- Several Democrats just proposed a wealth tax that would apply to 0.05% of American households.
- An analysis finds billionaires would have paid $114 billion in 2020 if the plan was in effect.
- A wealth tax has been a popular proposal for addressing inequality but would face implementation issues.
- Visit the Business section of Insider for more stories.
The newly proposed Ultra-Millionaire Tax Act would have raised $114 billion from American billionaires in 2020 if it had been in effect.
This projection comes from an analysis from Americans for Tax Fairness (ATF) and the Institute for Policy Studies (IPS). Looking at Forbes billionaire data, the analysis found that the wealth tax would raise $1.4 trillion over 10 years - and that billionaire wealth still would increase under the proposal.
"If the past continues, billionaire wealth has grown much faster than the economy and wages overall, and that's been true for 40 years," Chuck Collins, the director of the program on inequality and the common good at IPS, told Insider. "In 1983, there were 18 billionaires."
Sen. Elizabeth Warren, along with Reps. Pramila Jayapal and Brendan Boyle, introduced the act on Monday. Households with a net worth between $50 million and $1 billion would see a 2% tax, and those with a net worth over $1 billion would be taxed 3%. According to a press release, the tax would only apply to 0.05% of American households.
A wealth tax was a key plank of Warren's 2020 presidential platform. Critics voiced concern at the time over not just the constitutionality of such a tax, but whether it could even be effectively implemented. The latter concerns remain - in President Joe Biden's administration, no less. Treasury Secretary Janet Yellen said last week it would be difficult to implement and that President Biden doesn't favor it.
But the bill by progressive Democrats represents another attempt to address increasing inequality. In a press release for the bill, Representative Brendan Boyle said "the hyper concentration of wealth among a tiny number of multimillionaires and billionaires is a crisis for American capitalism and the American Dream."
Boyle added: "It is time for the ultra-millionaires to pay their fair share so that critical government programs can be bolstered to help the everyday American. Our proposal will make a meaningful difference in the lives of Americans who need the most help and bolster our country's shrinking middle class."
Concerns over constitutionality and implementation
Warren's proposal also contains two letters from law professors on the constitutionality of such a tax, specifically addressing which clause from Article I would be applied.
Former Justice Dept. tax attorney James Mann previously told Insider's Taylor Nicole Rogers that the constitutionality of the tax would probably end up debated in front of the Supreme Court.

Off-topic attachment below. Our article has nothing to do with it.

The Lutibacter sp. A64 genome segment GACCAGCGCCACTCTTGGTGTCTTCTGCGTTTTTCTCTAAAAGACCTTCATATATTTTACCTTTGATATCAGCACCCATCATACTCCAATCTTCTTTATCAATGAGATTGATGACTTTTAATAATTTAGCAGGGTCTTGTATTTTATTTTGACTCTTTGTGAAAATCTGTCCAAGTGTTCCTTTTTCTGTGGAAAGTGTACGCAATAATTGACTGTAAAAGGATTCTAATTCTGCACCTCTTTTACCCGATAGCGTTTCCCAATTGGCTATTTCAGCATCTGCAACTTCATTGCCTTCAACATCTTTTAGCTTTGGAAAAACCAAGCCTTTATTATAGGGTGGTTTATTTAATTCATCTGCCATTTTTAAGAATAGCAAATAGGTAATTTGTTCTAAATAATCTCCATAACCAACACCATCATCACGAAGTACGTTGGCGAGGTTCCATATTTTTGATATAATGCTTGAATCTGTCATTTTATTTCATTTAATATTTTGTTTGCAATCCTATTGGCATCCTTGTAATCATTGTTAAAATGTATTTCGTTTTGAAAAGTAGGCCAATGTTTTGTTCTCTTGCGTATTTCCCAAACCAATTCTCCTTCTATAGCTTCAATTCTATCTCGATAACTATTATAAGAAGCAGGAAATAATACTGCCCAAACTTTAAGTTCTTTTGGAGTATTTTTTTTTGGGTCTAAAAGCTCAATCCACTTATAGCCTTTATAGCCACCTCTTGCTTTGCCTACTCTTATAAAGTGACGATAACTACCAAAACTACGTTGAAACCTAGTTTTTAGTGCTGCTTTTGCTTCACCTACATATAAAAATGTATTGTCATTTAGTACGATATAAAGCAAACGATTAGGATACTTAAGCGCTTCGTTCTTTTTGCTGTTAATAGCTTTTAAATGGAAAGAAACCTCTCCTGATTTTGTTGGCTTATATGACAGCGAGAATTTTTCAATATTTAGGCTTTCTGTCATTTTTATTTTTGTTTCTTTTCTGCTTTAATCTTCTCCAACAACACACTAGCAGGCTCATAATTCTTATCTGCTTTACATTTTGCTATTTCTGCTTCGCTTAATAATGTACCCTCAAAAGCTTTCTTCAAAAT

Regarding implementation, Stephen Henley, senior managing director and national tax practice leader at CBIZ MHM, previously told Insider that such a wealth tax would require those wealthy individuals to value their net assets every year. "You can imagine having to go out and get values of all those assets every year would be an administrative nightmare," he said.
In particular, people could come up with ways to devalue their assets, or hire appraisers that use methodologies that could benefit them. And the IRS may not have the manpower or bandwidth for the auditors who would audit those forms.
Collins said there would be "real" potential implementation difficulties, and "startup issues" with both the enforcement and creation of a "new tax regime ... But then once it's in place, I think it's not that hard to update it on an annual basis."
The bill also contains several anti-evasion measures, including a $100 billion investment in the IRS and a 30% minimum audit rate for those impacted by the tax.
Millionaire Liesel Pritzker Simmons - who would see higher taxes under Warren's plan - has been a long time wealth tax advocate. Pritzker Simmons is an heiress of the Hyatt hotel empire fortune. She's also the cofounder of and principal at Blue Haven Initiative, which invests in impact-driven groups and companies.
Regarding the concerns over implementation and enforcement, she told Insider, "I think every person that would be affected by this tax knows exactly how much money they have and exactly where it's located."
Inequality has been growing during the pandemic, and a wealth tax could be a fix
Throughout the pandemic, American billionaires have seen major gains, adding $1.3 trillion to their collective net worths.
Overall, American billionaires are now worth $4.3 billion; the bottom half of the population holds just about $2.4 trillion in wealth. Globally, an Oxfam report found billionaires increased their wealth by $3.9 trillion from March 18, 2020, to December 30, 2020.
That report also found that, while billionaires recouped all of their losses by November, recovery for the bottom could take up to a decade - and that a wealth tax was one step "towards a better world." Warren herself has previously argued that a wealth tax is one way to invest and build in the future of the country and economy.
A wealth tax has also seen popular support: An Insider poll from February 2019 found that 54% of Americans supported Warren's proposal.
"Inequality is ballooning - I mean, the pandemic has laid this bare - but it didn't just start with a pandemic. This has been going on for years. For me, why I really support a wealth tax is that I think it's going to be good for the economy," Pritzker Simmons said. "We can see that trickle-down economics doesn't work. We've seen this play out over the last 40 years."
She added: "I think that a policy fix is in order."